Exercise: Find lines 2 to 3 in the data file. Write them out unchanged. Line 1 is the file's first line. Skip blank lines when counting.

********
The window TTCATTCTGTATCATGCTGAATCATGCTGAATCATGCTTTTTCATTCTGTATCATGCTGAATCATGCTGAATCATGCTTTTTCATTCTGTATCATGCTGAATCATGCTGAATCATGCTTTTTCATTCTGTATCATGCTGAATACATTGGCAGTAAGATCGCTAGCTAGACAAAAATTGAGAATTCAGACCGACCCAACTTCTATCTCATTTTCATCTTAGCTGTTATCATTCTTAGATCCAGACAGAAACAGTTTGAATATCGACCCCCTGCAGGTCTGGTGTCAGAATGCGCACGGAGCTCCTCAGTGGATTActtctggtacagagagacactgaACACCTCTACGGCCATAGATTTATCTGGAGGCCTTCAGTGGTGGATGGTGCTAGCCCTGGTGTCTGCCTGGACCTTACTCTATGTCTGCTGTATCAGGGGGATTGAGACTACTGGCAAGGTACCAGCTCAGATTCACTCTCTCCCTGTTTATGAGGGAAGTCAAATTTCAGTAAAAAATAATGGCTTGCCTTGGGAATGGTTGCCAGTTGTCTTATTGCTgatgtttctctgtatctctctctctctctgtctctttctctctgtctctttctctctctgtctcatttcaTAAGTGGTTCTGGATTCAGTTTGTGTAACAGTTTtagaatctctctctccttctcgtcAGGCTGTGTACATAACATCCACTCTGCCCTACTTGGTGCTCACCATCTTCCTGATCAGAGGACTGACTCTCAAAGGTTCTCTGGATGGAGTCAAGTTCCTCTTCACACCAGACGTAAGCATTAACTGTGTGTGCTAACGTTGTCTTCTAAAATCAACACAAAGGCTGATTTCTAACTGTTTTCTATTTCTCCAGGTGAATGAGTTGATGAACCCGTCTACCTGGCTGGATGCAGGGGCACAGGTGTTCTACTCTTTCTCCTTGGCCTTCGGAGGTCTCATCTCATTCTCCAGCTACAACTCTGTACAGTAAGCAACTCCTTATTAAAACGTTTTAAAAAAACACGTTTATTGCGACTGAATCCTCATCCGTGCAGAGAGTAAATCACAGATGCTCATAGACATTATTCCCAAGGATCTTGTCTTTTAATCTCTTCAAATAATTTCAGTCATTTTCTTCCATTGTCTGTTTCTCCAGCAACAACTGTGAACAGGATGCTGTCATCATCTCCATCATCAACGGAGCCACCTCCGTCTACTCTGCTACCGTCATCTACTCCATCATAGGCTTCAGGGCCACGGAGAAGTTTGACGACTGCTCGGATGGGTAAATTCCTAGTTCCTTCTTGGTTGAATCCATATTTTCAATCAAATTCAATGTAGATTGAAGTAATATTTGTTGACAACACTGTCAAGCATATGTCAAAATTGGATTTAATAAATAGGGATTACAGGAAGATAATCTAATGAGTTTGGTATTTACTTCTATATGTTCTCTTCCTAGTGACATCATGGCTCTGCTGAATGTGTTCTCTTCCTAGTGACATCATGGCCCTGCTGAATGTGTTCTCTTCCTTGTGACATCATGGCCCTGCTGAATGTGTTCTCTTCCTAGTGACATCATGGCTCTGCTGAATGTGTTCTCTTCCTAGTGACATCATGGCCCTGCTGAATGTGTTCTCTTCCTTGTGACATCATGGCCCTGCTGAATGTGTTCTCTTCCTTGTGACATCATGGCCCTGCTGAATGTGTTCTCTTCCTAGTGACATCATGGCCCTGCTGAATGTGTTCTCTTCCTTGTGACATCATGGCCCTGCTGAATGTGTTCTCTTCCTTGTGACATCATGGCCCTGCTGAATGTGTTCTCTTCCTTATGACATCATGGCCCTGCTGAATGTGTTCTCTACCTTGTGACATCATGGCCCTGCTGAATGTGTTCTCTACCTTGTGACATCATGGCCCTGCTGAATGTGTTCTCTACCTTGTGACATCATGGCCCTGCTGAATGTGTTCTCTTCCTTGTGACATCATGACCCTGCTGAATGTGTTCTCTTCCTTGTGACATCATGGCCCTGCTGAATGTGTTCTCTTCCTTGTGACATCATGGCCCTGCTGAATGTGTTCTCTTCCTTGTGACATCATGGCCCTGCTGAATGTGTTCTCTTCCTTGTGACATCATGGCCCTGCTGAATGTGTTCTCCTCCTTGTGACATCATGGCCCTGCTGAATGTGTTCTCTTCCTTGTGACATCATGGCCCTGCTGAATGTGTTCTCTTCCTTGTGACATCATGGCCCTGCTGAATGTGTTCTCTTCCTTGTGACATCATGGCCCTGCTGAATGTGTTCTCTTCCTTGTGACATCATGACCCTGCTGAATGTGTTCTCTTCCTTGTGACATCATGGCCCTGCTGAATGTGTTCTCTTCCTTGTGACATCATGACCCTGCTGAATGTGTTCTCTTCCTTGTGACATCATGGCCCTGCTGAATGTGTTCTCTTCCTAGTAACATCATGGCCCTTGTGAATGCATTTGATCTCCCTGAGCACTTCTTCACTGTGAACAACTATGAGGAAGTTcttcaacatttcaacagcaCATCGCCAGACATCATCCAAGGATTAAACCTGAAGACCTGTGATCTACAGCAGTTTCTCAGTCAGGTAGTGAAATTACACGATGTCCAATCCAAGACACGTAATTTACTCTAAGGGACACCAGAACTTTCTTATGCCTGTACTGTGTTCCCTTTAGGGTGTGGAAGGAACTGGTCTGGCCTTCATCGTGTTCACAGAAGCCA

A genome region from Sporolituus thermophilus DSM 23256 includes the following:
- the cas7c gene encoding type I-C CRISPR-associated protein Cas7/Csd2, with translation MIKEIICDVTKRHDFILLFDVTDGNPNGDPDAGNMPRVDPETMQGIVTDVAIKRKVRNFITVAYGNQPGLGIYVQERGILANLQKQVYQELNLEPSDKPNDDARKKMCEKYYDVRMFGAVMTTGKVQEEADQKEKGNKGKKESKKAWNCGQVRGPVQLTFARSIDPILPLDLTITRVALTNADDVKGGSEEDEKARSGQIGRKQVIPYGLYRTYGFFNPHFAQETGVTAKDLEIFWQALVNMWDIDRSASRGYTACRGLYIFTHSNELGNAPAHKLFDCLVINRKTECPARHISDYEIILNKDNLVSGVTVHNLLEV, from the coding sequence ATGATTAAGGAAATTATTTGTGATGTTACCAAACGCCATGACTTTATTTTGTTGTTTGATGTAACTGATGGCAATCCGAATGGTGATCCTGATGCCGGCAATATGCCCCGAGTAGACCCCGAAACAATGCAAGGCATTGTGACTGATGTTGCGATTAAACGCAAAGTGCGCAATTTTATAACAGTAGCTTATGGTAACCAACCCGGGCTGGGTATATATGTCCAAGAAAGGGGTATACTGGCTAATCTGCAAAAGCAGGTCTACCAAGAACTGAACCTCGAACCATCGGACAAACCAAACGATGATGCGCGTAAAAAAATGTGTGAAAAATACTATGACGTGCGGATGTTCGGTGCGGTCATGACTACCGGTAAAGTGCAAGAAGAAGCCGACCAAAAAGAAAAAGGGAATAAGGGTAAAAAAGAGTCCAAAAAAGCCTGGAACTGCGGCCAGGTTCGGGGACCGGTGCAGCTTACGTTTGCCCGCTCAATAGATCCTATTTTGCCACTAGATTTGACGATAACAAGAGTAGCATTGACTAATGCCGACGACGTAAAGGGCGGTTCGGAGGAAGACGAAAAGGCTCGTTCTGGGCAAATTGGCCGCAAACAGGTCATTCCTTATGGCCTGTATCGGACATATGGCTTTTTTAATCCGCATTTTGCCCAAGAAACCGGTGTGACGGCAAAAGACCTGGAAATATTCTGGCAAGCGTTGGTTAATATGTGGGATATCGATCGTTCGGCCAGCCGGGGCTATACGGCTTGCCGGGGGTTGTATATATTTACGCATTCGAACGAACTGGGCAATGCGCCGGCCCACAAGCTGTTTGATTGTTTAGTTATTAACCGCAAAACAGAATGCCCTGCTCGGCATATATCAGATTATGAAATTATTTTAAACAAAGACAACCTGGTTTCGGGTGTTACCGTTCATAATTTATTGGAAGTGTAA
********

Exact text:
A genome region from Sporolituus thermophilus DSM 23256 includes the following:
- the cas7c gene encoding type I-C CRISPR-associated protein Cas7/Csd2, with translation MIKEIICDVTKRHDFILLFDVTDGNPNGDPDAGNMPRVDPETMQGIVTDVAIKRKVRNFITVAYGNQPGLGIYVQERGILANLQKQVYQELNLEPSDKPNDDARKKMCEKYYDVRMFGAVMTTGKVQEEADQKEKGNKGKKESKKAWNCGQVRGPVQLTFARSIDPILPLDLTITRVALTNADDVKGGSEEDEKARSGQIGRKQVIPYGLYRTYGFFNPHFAQETGVTAKDLEIFWQALVNMWDIDRSASRGYTACRGLYIFTHSNELGNAPAHKLFDCLVINRKTECPARHISDYEIILNKDNLVSGVTVHNLLEV, from the coding sequence ATGATTAAGGAAATTATTTGTGATGTTACCAAACGCCATGACTTTATTTTGTTGTTTGATGTAACTGATGGCAATCCGAATGGTGATCCTGATGCCGGCAATATGCCCCGAGTAGACCCCGAAACAATGCAAGGCATTGTGACTGATGTTGCGATTAAACGCAAAGTGCGCAATTTTATAACAGTAGCTTATGGTAACCAACCCGGGCTGGGTATATATGTCCAAGAAAGGGGTATACTGGCTAATCTGCAAAAGCAGGTCTACCAAGAACTGAACCTCGAACCATCGGACAAACCAAACGATGATGCGCGTAAAAAAATGTGTGAAAAATACTATGACGTGCGGATGTTCGGTGCGGTCATGACTACCGGTAAAGTGCAAGAAGAAGCCGACCAAAAAGAAAAAGGGAATAAGGGTAAAAAAGAGTCCAAAAAAGCCTGGAACTGCGGCCAGGTTCGGGGACCGGTGCAGCTTACGTTTGCCCGCTCAATAGATCCTATTTTGCCACTAGATTTGACGATAACAAGAGTAGCATTGACTAATGCCGACGACGTAAAGGGCGGTTCGGAGGAAGACGAAAAGGCTCGTTCTGGGCAAATTGGCCGCAAACAGGTCATTCCTTATGGCCTGTATCGGACATATGGCTTTTTTAATCCGCATTTTGCCCAAGAAACCGGTGTGACGGCAAAAGACCTGGAAATATTCTGGCAAGCGTTGGTTAATATGTGGGATATCGATCGTTCGGCCAGCCGGGGCTATACGGCTTGCCGGGGGTTGTATATATTTACGCATTCGAACGAACTGGGCAATGCGCCGGCCCACAAGCTGTTTGATTGTTTAGTTATTAACCGCAAAACAGAATGCCCTGCTCGGCATATATCAGATTATGAAATTATTTTAAACAAAGACAACCTGGTTTCGGGTGTTACCGTTCATAATTTATTGGAAGTGTAA